To prevent the worst consequences of climate change, we need to act now.
There is a “catastrophic climate gap” between the commitments that countries have made under the Paris Climate Agreement and the emissions reductions required to avoid the worst consequences of global warming, according to UN Environment’s Emissions Gap Report 2017.
The Paris Agreement aims to strengthen the global response to the threat of climate change by keeping a global temperature rise this century well below 2˚ Celsius, and to pursue efforts to limit the temperature increase even further to 1.5˚ Celsius.
Current pledges from governments represent only about half of what would be required to avoid a 2˚C temperature rise, and just one third of what’s required to limit warming to 1.5˚C.
While this “emissions gap” is significant, UN Environment suggests it can still be closed in a cost-effective manner.
One of the major contributors to closing the gap is forests.
The good news here is that 6.3 gigatons (billion tons) of carbon dioxide emission reductions have already been reported over the past six years from forests in Brazil, Ecuador, Malaysia and Colombia alone under the UN Framework Convention on Climate Change (UNFCCC), according to the UNFCCC Lima Hub. This is equivalent to more than the annual emissions of the United States.
“This is a significant step forward, showing that forests can be a central part of the solution to climate change,” says the head of the UN-REDD Programme Secretariat, Mario Boccucci. “We have an unprecedented opportunity: political will, know-how, finance. Now we need to build on progress and scale up rapidly in the coming years.”
“IPCC [International Panel on Climate Change] numbers suggest that if deforestation ended today and degraded forests were allowed to recover, tropical forests alone could reduce current annual global emissions by 24 to 30 per cent,” says the Center for Global Development in its report Why Forests, Why Now?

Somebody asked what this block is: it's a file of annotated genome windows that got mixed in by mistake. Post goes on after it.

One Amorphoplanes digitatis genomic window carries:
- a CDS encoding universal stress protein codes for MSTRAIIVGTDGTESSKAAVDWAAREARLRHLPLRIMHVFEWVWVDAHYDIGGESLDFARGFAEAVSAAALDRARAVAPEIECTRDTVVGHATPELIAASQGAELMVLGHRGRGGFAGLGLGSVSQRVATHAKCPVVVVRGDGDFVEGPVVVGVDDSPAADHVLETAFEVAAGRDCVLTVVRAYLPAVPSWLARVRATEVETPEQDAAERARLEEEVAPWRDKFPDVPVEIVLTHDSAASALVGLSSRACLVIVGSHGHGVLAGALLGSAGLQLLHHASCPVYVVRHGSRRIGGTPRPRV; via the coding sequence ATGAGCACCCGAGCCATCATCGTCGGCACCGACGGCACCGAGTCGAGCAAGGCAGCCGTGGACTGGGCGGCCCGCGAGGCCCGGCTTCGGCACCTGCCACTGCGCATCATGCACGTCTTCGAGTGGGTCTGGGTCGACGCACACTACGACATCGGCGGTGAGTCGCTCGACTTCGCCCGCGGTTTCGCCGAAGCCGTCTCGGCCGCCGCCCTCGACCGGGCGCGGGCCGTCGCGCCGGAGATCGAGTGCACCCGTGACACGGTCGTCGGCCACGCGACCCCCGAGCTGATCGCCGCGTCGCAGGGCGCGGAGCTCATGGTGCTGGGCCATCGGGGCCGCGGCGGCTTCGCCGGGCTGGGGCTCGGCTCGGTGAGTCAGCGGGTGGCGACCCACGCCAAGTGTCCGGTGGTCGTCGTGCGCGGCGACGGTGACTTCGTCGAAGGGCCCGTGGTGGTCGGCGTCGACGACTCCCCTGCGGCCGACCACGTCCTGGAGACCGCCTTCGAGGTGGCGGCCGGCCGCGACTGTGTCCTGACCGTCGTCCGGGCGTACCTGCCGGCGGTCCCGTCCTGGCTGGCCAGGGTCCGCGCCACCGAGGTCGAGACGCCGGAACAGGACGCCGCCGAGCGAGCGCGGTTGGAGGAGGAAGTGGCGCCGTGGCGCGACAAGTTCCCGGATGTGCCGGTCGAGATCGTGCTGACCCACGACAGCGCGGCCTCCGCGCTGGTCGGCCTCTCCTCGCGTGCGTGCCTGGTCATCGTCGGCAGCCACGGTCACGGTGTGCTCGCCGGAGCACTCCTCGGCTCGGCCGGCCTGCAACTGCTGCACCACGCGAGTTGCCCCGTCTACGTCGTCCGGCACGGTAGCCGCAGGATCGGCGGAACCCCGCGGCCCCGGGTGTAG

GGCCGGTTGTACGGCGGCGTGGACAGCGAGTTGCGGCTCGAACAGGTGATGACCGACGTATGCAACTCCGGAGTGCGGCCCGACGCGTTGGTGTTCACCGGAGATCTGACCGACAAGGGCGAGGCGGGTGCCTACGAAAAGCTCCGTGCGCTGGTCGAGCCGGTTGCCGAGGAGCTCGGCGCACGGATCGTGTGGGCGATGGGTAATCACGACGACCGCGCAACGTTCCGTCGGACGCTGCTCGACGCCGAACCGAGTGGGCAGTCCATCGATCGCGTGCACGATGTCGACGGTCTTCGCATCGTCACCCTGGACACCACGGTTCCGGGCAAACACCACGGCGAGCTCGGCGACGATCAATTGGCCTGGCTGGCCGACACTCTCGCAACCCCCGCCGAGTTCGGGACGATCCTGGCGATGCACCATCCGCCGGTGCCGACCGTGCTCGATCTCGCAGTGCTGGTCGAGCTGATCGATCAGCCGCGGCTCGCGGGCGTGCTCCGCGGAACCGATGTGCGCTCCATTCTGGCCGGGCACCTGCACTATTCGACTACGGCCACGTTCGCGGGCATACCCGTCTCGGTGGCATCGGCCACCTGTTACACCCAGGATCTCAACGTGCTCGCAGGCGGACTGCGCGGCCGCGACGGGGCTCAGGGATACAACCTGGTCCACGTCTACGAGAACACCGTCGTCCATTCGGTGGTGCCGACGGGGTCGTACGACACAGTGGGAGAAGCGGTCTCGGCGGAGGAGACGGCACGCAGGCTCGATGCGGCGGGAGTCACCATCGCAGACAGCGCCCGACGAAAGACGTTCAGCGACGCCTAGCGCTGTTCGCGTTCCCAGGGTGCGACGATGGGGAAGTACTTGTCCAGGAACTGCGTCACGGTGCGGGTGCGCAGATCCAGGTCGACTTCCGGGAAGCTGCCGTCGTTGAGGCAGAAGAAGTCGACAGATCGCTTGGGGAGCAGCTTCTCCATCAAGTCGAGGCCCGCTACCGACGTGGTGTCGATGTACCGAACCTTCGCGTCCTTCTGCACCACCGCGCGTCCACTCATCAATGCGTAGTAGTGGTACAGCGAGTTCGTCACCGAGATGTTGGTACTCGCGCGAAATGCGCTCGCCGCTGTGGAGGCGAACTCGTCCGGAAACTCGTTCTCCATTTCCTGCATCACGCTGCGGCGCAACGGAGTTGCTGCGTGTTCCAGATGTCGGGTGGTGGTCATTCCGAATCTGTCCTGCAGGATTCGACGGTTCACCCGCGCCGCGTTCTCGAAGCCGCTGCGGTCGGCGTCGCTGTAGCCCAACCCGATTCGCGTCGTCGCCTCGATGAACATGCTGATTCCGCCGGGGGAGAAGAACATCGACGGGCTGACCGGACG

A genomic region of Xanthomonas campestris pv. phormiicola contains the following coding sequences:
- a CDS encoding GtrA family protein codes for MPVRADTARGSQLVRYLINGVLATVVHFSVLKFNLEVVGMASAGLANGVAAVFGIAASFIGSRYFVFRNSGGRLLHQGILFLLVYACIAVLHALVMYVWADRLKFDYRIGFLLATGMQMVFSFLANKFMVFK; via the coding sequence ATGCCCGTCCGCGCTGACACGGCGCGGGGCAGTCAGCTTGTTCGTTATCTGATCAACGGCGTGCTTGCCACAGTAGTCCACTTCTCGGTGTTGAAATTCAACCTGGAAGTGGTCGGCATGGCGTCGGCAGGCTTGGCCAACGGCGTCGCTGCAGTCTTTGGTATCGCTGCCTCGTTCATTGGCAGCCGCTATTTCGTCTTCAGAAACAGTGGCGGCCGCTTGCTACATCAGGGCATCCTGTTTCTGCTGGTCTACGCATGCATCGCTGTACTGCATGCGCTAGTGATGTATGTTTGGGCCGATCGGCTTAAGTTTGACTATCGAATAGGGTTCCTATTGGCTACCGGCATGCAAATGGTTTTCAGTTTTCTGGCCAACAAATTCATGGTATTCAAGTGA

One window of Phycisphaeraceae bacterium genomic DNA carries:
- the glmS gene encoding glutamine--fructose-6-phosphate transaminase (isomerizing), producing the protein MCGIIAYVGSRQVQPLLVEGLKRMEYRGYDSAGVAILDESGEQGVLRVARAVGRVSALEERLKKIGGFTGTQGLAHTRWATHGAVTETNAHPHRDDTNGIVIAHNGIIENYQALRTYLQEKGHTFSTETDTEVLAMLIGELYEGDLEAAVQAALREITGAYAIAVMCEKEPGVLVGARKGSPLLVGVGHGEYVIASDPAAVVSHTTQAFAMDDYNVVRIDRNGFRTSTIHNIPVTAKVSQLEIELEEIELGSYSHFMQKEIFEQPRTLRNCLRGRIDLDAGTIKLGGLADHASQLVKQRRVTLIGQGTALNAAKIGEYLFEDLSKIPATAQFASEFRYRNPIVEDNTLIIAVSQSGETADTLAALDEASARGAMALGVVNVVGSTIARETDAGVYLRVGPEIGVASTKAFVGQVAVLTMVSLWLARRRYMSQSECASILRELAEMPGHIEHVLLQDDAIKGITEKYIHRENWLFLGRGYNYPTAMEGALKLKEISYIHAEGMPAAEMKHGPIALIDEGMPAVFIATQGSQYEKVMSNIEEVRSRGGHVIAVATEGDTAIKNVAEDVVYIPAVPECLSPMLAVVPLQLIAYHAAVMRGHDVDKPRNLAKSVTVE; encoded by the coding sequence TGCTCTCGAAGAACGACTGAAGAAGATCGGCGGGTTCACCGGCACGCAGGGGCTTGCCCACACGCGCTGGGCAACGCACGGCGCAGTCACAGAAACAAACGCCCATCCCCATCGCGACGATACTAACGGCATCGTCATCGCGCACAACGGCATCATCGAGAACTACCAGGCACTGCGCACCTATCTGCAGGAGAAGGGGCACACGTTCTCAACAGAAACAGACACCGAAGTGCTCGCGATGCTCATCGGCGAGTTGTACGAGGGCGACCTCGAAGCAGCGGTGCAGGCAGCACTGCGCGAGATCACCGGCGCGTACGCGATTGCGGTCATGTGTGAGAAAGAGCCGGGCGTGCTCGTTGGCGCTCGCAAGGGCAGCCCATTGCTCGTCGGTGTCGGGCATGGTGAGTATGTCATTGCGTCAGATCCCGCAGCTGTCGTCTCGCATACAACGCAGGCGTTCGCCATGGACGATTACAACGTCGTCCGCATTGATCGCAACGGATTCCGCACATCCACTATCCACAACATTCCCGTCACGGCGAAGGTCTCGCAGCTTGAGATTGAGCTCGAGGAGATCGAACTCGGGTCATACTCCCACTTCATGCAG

“In other words, tropical forests hold the potential to constitute somewhere between one quarter and one third of the near-term solution to climate change.”
Image: CIFOR/Terry Allen
Agriculture can also help close the emissions gap
A 2015 report from the US-based Union of Concerned Scientists shows that the land sector – global agriculture and forests – can make a large contribution to closing the gap.
According to the IPCC, more than half of agricultural emissions come from livestock, particularly methane-emitting ruminants such as cattle.
While every country can contribute something to the effort to close the gap, the report identifies eight countries with large climate mitigation potential. Each country’s mitigation formula will need to emphasize different opportunities – reducing emissions from the forest sector (Indonesia); increasing sequestration (Brazil); dietary shifts and food waste reduction (the United States and, to a lesser extent, the European Union); and increased efficiency in crop and livestock production (India and China).
Additional support is also needed to halt deforestation in developing countries with high forest cover. Saving forests not only helps fight climate change but can also reduce poverty, protecting the 1.6 million people globally who depend on forests for their livelihoods.
A quick win
Enormous amounts of carbon are released into the atmosphere when forests are cleared. Activities such as selective logging and drainage of carbon-rich peat swamps are also significant emissions sources.
Protecting forests, including mangroves, makes climate action cheaper and faster. We need to build the political case for this across all countries.
“The Emissions Gap Report once again underscores the urgency of redoubling our efforts to reduce emissions,” says UN Environment climate change expert Niklas Hagelberg.
“It shows that solutions exist, and if they are adopted quickly we can turn our current situation around. But with each year we wait, we make our ability to limit dangerous climate change more difficult, risky and costly.”
This post is based on an article with the same title which can be accessed here.
For more information contact: Niklas Hagelberg